Tale 2 Another bit of cocktail news means that Weary Chef can’t be too far away. I found a link through one of her Happy Hour posts for vodka gummy bears and was smitten. With young kids underfoot, there are always gummy bears to be found, and I loved the idea of infusing them (the gummy bears, not the kids) with vodka.

I did exactly as instructed and was unimpressed when unveiling the batch a week later. My cute little sugar bombs had melted into the vodka, leaving me with a thick (albeit colorful) syrup. Anyone who has read food for fun knows that this wouldn’t stop me and I was forging ahead regardless. I mixed some of this goo with carbonated water and loved that it was sweet, fruity, bubbly, and boozy. It went down easy for sure. I’m curious as to why my bears melted down when I Sing in the Kitchen seemed to keep hers intact. Maybe gummy bear brand matters? Regardless, it was a fun cocktail.

the bears make it silly, but it's still a goo cocktail: refreshing and potent

the bears make it silly, but it’s still a fine cocktail–refreshing and potent

Tale 3 You’ll need to hop over to Blog of Funny Names for this tale. A recent guest post highlights another Kentucky favorite: Ruth Hanly Booe and other funnily-named folk who made Rebecca Ruth bourbon balls the internationally known confection they are today.

Many thanks for stopping by during what I know is YOUR crazy-busy life. Your visits here are always appreciated 🙂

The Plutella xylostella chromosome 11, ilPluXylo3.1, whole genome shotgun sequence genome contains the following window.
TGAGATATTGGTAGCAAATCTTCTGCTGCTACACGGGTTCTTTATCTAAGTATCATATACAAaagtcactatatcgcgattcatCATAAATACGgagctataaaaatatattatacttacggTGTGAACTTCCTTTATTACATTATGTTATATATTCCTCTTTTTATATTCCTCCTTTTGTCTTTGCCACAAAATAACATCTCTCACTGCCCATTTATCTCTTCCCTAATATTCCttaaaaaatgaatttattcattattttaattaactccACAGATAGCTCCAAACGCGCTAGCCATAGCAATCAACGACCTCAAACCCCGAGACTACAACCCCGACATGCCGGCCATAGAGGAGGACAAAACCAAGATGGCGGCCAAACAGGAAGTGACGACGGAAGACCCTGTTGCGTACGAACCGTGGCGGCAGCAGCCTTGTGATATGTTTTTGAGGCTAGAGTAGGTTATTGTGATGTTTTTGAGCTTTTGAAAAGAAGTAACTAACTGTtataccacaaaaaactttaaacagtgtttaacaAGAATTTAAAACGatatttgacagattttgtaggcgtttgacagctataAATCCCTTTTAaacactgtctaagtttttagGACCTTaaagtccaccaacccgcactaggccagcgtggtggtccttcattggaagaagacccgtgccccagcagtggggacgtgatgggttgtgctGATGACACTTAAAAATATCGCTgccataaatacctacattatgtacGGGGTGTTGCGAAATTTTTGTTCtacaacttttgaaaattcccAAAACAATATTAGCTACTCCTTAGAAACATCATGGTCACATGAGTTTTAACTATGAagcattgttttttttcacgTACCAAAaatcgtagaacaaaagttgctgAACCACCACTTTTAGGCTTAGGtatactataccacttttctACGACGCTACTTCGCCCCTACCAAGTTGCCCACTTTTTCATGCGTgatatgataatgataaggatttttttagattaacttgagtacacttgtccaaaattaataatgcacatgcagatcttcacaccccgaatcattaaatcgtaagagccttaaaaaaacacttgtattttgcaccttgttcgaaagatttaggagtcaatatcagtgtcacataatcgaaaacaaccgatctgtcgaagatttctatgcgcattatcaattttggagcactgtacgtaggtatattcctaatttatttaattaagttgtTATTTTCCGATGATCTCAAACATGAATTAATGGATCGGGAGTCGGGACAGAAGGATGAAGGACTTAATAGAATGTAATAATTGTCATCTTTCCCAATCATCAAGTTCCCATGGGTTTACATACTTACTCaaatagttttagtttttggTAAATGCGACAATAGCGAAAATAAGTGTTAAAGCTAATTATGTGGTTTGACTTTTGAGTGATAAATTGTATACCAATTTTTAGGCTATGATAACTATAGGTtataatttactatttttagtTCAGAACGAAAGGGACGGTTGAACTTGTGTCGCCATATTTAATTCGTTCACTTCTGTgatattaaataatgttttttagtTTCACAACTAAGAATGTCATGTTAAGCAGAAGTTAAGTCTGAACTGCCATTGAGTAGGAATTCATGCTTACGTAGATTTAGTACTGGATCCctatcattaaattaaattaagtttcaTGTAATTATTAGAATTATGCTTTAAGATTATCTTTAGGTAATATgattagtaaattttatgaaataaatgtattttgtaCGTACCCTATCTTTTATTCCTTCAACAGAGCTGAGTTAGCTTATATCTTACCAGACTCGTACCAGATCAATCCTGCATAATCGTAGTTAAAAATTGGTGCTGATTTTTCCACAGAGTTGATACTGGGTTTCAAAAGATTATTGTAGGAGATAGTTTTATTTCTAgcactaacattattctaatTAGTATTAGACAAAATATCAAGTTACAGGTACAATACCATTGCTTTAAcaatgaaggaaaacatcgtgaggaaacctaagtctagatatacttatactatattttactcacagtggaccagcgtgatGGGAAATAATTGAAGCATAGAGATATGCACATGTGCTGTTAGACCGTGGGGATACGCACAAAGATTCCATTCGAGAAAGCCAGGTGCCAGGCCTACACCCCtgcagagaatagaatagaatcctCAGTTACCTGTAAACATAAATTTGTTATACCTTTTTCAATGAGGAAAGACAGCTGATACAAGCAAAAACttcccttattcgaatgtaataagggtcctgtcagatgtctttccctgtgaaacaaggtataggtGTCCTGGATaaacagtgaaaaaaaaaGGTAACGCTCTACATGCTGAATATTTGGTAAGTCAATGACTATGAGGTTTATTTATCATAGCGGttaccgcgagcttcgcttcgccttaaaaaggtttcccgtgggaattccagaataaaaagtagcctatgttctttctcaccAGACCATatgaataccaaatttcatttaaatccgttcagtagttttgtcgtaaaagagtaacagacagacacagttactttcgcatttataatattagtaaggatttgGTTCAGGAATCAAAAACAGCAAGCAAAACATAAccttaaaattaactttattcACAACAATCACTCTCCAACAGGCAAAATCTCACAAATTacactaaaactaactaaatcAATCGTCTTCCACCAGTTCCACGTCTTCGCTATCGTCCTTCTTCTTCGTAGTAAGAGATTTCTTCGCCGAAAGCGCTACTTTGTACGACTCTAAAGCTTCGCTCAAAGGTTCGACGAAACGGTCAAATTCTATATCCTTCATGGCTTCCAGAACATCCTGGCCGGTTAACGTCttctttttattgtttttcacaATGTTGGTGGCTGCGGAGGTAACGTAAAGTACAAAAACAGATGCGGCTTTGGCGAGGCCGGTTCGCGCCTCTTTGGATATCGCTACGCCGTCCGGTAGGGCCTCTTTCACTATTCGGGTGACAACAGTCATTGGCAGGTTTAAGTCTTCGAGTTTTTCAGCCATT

banana bash–three dishes you’ll want to make and one you will not

Those who’ve been here before may have read mention of neighbors who bring over a box of food every Sunday. My understanding is that their church has a community food bank, from which they take any leftovers home to share with friends and family.

It’s much like a CSA as I never know what a Sunday will bring. Near-expired dairy products, produce, cookies, bread–it’s been fun to receive this kindness weekly. We offer our thanks each time they bring bounty (though their being from Nigeria and ourselves born and raised Minnesotan means communication can be spotty) and when appropriate, share what we make with their gifts. (They once brought over a 50-pound (!) box of chocolate chips–you’d better believe they got a batch or three of cookies out of me.)

they dared me to use them all

they dared me to use them all

I share this here not so much as a personal anecdote, but rather to set up this post’s reason for being: four bunches of spotted bananas. Not four spotted bananas, no. Four bunches.